In the previous blog post we observed that if a polynomial could be written as a sum where each is a polynomial, then must be non-negative. We then asked if the converse was true. That is, if is a non-negative polynomial, can be written a sum of squares of polynomials? As we saw, a positive answer to this question would allow us to optimize a polynomial function by looking at the values of such that can be written as a sum of squares.

Unfortunately, as we shall see, not all non-negative polynomials can be written as sums of squares.

## The Motzkin Polynomial

The Motzkin polynomial is a two variable polynomial defined by

.

We wish to prove two things about this polynomial. The first claim is that for all and the second claim is that cannot be written as a sum of squares of polynomials. To prove the first claim we will use the arithmetic mean geometric mean inequality. This inequality states that for all and all , we have that

We will apply this inequality with , , and . This gives that

.

Simplifying the left hand side and multiplying both sides by gives that

.

Since our Motzkin polynomial is given by , the above inequality is equivalent to .

## Newton Polytopes

Thus we have shown that the Motzkin polynomial is non-negative. We now wish to show that it is not a sum of squares. To do this we will first have to define the **Newton polytope **of a polynomial. If our polynomial has variables, then the Newton polytope of , denoted is a convex subset of . To define we associate a point in to each term of the polynomial based on the degree of each variable. For instance the term is assigned the point and the term is assigned the point . Note that the coefficients of the term don’t affect this assignment.

We then define to be the convex hull of all points assigned to terms of the polynomial . For instance if , then the Newton polytope of is the following subset of .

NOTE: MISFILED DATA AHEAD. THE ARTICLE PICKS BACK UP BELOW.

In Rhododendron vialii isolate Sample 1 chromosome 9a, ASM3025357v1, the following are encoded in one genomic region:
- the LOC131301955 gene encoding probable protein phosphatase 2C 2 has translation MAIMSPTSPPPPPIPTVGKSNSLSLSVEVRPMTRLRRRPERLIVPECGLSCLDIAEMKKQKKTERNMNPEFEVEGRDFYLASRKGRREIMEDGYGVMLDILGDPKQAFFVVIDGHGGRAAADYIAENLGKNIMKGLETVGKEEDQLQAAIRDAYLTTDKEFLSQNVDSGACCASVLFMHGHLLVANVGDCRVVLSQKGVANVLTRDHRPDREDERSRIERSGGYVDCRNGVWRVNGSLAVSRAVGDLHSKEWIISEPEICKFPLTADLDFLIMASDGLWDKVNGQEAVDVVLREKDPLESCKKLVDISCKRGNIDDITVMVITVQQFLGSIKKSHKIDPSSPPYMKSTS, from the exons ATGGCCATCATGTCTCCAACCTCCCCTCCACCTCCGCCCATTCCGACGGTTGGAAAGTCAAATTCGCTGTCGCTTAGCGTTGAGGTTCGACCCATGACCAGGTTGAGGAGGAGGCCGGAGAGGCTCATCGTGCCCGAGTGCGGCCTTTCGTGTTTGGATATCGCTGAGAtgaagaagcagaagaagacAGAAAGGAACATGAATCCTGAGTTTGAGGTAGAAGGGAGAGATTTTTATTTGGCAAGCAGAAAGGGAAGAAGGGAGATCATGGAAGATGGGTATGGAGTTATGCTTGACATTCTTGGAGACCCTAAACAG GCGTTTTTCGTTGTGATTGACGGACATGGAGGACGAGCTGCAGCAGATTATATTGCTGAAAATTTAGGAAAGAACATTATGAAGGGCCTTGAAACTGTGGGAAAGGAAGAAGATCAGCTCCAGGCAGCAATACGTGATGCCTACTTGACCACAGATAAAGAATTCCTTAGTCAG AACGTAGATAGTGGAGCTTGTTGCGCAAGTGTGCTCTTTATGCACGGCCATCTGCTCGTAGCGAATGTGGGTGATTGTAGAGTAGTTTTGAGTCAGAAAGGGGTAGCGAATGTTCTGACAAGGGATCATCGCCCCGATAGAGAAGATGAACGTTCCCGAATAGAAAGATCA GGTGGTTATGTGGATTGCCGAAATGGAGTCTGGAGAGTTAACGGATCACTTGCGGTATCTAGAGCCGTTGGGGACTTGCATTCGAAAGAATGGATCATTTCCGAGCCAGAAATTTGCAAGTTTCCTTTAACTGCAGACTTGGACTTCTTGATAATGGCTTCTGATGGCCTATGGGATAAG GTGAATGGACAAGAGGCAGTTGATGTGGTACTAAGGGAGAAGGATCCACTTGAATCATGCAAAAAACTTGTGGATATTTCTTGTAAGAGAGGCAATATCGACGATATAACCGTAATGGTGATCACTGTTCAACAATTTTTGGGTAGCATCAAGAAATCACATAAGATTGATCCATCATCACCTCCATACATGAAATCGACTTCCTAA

Note again that changing the non-zero coefficients of the polynomial does not change .

Now suppose that our polynomial is a sum of squares, that is . It turns out the the Newton polytope of can be defined in terms of the Newton polytopes of . In particular we have that where is the convex hull of the union of for .

To see why this is true, note that if and are the points corresponding to two terms and , then corresponds to . Thus we can see that every term of corresponds to a point that can be written as for some . It follows that .

Conversely note that if we have terms corresponding to points and , then . It follows that if is a vertex in corresponding to the term in some polynomial and are two terms in a polynomial such that , then . This is because if was not equal to either or , then the point would not be a vertex and would instead lie on the line between the points assigned to and .

It follows that if is a vertex of with corresponding term , then appears with a positive coefficient in . It follows that and so .

## Not a sum of squares

Let’s now take another look at the Motzkin polynomial which is defined to be

.

Thus the Newton polytope of has corners and looks like this

Thus if the Motzkin polynomial was a sum of squares , then the Newton polytope of each must be contained in . Now looks like this

The only integer points contained in are and . Thus each must be equal to . If we square this polynomial we see that the coefficient of is . Thus the coefficient of in must be . But in the Motzkin polynomial, has coefficient .

Thus the Motzkin polynomial is a concrete example of a non-negative polynomial that is not a sum of squares.

## References

As stated in the first part of this series, these two blog posts are based off conversations I had with Abhishek Bhardwaj last year. I also used these slides to remind myself why the Motzkin polynomial is not a sum of squares.

## One thought on “Sums of Squares – Part 2: Motzkin”